British Steel will maintain to the European Court that the payments to Ilva of Italy and CSI of Spain, authorised by the commission in April, fell outside the code governing steel subsidies.
It will also argue that the commission could not legally have approved payments outside the code because the sums involved were not justified under the European Coal and Steel Community Treaty and discriminated against private, unsubsidised steelmakers.
News of British Steel's legal attack accompanied figures showing the company's turnround to a pre- tax profit of pounds 80m compared with losses of pounds 149m, its first full year of profit since 1991.
A better-than-expected doubling of the dividend to 2p, with a final of 1.5p, helped the shares 5.75p higher to 139p.
British Steel's latest action underlines the deteriorating relationships between the company and European steel officials. It is already appealing against a pounds 25m fine for alleged breaches of European competition laws.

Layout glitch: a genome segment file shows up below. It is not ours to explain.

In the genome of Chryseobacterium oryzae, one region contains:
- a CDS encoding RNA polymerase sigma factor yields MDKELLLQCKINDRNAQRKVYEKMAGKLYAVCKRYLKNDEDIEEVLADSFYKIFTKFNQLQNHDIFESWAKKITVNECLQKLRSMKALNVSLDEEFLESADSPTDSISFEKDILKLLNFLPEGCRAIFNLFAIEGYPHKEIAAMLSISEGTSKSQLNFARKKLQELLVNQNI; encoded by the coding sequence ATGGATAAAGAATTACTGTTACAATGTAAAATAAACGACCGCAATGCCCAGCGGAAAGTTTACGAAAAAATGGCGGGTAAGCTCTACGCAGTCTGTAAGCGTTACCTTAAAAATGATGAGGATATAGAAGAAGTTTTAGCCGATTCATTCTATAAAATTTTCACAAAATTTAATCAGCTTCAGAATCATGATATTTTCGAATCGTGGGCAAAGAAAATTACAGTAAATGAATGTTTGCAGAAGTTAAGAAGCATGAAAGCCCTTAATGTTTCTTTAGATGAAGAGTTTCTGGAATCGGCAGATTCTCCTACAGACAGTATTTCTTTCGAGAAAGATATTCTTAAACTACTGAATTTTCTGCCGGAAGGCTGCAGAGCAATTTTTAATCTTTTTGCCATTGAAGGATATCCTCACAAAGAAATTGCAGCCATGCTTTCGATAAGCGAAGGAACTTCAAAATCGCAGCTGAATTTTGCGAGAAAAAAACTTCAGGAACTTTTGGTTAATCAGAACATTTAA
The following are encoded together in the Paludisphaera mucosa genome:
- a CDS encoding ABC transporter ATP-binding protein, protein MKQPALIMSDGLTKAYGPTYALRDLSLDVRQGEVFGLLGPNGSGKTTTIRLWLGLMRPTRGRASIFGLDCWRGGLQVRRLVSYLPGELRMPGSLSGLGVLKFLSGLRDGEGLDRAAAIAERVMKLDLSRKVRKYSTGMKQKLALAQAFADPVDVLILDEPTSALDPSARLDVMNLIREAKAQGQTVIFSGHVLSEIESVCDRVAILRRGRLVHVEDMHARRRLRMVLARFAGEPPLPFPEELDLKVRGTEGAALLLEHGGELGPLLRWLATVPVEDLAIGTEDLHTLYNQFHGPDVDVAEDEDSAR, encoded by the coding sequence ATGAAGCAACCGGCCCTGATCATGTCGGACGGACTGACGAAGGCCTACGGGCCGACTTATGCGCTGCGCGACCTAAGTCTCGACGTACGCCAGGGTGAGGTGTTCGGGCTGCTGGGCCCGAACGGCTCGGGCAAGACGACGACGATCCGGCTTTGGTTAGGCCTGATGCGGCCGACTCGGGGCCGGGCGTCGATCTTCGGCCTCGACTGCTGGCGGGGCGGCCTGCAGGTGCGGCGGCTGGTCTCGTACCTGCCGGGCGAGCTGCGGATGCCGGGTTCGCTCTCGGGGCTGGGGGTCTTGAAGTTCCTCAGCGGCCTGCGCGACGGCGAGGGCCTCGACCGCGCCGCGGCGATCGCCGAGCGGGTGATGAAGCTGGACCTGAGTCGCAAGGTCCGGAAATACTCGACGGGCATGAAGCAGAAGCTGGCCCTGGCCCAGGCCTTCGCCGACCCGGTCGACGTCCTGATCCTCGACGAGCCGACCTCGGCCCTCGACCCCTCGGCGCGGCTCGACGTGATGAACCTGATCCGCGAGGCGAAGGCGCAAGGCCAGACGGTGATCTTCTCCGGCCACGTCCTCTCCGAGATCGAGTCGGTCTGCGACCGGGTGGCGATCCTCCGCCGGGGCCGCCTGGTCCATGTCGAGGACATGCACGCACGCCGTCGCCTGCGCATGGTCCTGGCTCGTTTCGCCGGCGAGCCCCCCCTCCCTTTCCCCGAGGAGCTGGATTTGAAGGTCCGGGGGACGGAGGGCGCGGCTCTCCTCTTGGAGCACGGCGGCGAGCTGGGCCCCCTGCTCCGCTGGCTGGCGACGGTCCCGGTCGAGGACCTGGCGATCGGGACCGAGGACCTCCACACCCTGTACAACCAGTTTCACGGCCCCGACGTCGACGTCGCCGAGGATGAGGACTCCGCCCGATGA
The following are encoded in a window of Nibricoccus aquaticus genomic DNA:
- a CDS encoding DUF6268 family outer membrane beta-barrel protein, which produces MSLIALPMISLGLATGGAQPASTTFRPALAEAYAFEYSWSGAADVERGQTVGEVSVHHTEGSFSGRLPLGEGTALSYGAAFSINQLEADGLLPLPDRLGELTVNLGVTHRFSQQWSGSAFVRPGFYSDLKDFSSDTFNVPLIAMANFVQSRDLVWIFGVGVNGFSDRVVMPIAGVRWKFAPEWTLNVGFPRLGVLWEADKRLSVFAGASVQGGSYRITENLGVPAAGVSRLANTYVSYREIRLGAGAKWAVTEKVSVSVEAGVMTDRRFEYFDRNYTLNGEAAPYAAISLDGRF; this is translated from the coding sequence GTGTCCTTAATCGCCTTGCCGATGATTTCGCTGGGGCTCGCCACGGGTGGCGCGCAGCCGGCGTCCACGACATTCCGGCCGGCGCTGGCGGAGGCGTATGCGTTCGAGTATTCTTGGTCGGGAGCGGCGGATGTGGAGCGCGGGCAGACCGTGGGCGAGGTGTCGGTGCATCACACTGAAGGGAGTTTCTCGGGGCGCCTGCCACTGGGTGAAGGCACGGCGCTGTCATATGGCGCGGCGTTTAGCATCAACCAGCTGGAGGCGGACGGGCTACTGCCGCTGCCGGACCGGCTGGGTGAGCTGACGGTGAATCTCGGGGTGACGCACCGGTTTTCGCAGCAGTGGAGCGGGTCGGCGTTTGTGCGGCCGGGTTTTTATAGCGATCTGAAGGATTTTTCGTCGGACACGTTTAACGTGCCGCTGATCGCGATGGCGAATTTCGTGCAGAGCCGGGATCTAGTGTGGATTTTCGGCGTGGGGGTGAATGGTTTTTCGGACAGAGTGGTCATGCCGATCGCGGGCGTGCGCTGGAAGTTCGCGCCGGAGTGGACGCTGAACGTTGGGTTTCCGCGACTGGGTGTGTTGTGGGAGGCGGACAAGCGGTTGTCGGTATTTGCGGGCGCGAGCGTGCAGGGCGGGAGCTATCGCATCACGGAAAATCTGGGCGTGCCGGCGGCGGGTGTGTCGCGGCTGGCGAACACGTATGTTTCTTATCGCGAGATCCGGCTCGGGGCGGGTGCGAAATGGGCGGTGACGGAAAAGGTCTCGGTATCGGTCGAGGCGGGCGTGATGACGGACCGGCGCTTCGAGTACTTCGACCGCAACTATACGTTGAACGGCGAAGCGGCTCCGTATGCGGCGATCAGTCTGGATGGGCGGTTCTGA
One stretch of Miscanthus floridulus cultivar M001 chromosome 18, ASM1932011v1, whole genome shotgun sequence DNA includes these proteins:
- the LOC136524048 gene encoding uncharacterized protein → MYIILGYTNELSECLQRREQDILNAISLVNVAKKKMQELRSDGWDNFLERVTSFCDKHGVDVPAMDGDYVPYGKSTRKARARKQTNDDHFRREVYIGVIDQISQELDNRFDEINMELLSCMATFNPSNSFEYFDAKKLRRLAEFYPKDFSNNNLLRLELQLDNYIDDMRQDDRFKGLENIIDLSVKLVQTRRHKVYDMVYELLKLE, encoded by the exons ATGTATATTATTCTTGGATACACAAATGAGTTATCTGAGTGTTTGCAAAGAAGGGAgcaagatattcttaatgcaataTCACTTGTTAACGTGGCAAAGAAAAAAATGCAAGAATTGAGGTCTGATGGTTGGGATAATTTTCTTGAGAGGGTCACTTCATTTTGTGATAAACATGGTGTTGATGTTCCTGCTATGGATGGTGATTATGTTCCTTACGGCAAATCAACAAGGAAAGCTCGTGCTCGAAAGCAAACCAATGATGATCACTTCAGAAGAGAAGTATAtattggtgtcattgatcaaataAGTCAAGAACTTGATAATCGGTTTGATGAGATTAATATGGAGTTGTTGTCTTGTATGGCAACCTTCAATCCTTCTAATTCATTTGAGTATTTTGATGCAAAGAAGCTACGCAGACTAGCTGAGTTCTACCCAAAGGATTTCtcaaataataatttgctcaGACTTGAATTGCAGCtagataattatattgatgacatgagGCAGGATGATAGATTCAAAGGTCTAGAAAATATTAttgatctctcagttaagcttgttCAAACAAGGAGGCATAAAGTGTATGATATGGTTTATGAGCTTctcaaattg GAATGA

The present dispute goes back to last December when Martin Bangemann, the European industry commissioner, allowed state- owned companies in Germany, Italy, Spain and Portugal to continue to receive pounds 5.2bn of subsidies from their governments in return for cutting steelmaking capacity by 5.5 million tonnes.
British Steel product sales rose by 6 per cent to pounds 3.5bn last year, with volumes recovering by 2 per cent and prices by 5 per cent with strong advances in the UK and outside Europe. This was partly offset by a downturn in Continental European markets, where overcapacity led to depressed prices.Reuse content